Update: The photo of a Falcon Heavy nosecone posted on Instagram on August 30th was actually more than 12 months old, dating back to early preparations for the rocket’s inaugural February 2018 launch. As such, no new hardware has actually been spied arriving in Florida for Falcon Heavy’s second launch, likely sometime in early 2019. 

SpaceX’s second-ever Falcon Heavy rocket appears to be entering into the (very) early stages of hardware preparation and integration in anticipation of its second launch, expected to occur as early as December 2018 or January 2019.

The apparent arrival of one of the new rocket’s side booster nosecones at Kennedy Space Center – captured by local NASA engineer Hampton Black (Instagram: @spacecoast_hampton) – is a strong indicator that SpaceX is already gearing up for the production and launch of the next serial Falcon Heavy, this time composed entirely of upgraded Block 5 boosters.

Of note, the individual transport of a Falcon Heavy nosecone to Kennedy Space Center bucks the trend observed during the transport of the first rocket’s two side boosters, both of which were shipped to Florida with nosecones already installed. Why might SpaceX be shipping a new Falcon Heavy nosecone to Florida separately, rather than atop a Falcon booster? The most obvious explanation happens to be that SpaceX is planning on reusing a flight-proven Falcon 9 Block 5 booster for Falcon Heavy’s next launch, perhaps even a booster already residing in Florida (B1047, B1049, and potentially B1051).

This should come as no surprise at all, given the inherent disruption any dedicated Falcon Heavy booster production – 3X the effort for one launch – would have on single-booster Falcon 9 manufacturing. Thanks to the extraordinary loads placed on FH center boosters, those will likely need to have a separate design dedicated to Falcon Heavy, but statements from CEO Elon Musk after the rocket’s successful February 2018 debut indicate that Falcon 9 Block 5 boosters will be interchangeable as side booster with minimal rework.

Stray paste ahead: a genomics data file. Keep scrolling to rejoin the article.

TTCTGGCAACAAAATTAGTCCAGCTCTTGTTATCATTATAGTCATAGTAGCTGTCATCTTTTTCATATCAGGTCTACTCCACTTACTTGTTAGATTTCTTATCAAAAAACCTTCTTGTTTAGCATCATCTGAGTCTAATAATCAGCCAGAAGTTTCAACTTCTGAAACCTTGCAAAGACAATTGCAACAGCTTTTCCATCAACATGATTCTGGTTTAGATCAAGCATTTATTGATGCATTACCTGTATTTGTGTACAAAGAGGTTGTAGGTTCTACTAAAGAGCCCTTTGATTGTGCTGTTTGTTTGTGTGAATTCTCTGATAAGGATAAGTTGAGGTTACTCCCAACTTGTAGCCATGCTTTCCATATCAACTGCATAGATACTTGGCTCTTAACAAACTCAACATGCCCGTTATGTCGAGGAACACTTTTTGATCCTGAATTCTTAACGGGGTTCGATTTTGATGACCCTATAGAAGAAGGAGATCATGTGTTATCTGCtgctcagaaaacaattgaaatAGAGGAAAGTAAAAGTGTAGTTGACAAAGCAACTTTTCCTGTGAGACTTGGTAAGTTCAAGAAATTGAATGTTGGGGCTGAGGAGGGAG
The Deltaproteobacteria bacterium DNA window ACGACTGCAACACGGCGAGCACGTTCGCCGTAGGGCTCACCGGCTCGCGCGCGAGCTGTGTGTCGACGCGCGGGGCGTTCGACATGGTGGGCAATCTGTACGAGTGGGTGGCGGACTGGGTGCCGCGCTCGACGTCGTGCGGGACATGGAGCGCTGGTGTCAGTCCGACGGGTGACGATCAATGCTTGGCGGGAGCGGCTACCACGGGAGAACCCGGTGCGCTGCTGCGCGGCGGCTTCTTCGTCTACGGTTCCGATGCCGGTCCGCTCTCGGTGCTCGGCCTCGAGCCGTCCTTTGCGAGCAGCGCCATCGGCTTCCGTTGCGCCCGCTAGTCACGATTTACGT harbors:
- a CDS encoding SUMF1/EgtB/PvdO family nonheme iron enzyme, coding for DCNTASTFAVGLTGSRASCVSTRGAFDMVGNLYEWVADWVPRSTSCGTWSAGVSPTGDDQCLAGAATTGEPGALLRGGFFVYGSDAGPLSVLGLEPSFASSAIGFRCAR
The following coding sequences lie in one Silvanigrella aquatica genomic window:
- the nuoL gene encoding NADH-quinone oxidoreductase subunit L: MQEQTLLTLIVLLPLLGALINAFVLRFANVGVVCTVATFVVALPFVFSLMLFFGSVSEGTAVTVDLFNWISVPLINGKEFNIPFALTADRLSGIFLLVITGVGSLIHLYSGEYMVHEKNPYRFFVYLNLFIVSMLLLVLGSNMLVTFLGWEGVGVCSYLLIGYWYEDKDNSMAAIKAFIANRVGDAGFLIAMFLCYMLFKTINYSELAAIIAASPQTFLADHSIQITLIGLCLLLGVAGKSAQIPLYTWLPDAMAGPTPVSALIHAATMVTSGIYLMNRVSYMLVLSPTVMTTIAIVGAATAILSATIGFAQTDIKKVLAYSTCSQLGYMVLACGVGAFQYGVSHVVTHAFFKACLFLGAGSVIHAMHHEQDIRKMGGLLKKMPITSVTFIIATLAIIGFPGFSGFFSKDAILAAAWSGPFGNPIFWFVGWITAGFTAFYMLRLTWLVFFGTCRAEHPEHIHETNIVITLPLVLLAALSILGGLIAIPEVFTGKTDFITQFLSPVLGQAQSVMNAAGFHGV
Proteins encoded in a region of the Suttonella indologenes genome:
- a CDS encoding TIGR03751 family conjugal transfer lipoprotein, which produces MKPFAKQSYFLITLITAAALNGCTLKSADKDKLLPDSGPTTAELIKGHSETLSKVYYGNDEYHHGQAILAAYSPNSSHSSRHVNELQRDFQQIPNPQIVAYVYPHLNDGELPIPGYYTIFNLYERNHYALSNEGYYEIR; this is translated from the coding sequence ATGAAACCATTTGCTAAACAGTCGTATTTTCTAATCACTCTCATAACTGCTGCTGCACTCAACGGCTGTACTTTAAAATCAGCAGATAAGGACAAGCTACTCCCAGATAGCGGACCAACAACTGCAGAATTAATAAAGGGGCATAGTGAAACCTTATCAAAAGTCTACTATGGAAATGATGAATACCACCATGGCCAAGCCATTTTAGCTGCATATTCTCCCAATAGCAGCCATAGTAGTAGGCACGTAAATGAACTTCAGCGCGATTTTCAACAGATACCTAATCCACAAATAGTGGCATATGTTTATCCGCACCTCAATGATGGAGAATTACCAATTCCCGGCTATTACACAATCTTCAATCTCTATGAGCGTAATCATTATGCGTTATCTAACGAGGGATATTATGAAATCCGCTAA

Inter-booster connection hardware will certainly need to be installed on the outside of any Falcon Heavy-focused Falcon 9 booster, but the only other major hardware modification apparently needed would be the replacement of a booster’s Falcon 9 interstage (wrapped in a black heat-resistant material on Block 5 vehicles) with a Falcon Heavy nosecone.

This is likely why a lone nosecone has been transported to the Cape – it might seem rather premature with Falcon Heavy’s next launch potentially five or more months away, but it’s likely that SpaceX integration engineers and technicians want to physically verify that new procedures work as expect and that the new hardware fit meets SpaceX’s tolerances. Normally, the vast majority of that final integration and verification work would be conducted in situ at the company’s Hawthorne factory, where the Falcon 9 or Heavy booster simply would not ship to McGregor or a launch pad until everything checked out as expected.

It’s entirely possible that this very booster – Falcon 9 B1046 – could be modified for duty as a Falcon Heavy side booster in the near future. August 2018. (Tom Cross)

Rather than shipping a flight-proven Block 5 booster back to Hawthorne or McGregor, SpaceX might instead be able to much more easily ship just the components that need to be swapped out in order to modify a Falcon 9 booster for Falcon Heavy side core duties. If that can, in fact, be done, it should serve to dramatically lower the previously massive work-hour gaps between Falcon Heavy and Falcon 9 launches, potentially making Heavy a much more viable and workhorse-esque rocket for SpaceX and the company’s present and prospective customers.

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[Update: old photo, not hardware for a new Falcon Heavy] SpaceX’s next Falcon Heavy launch gets closer to reality
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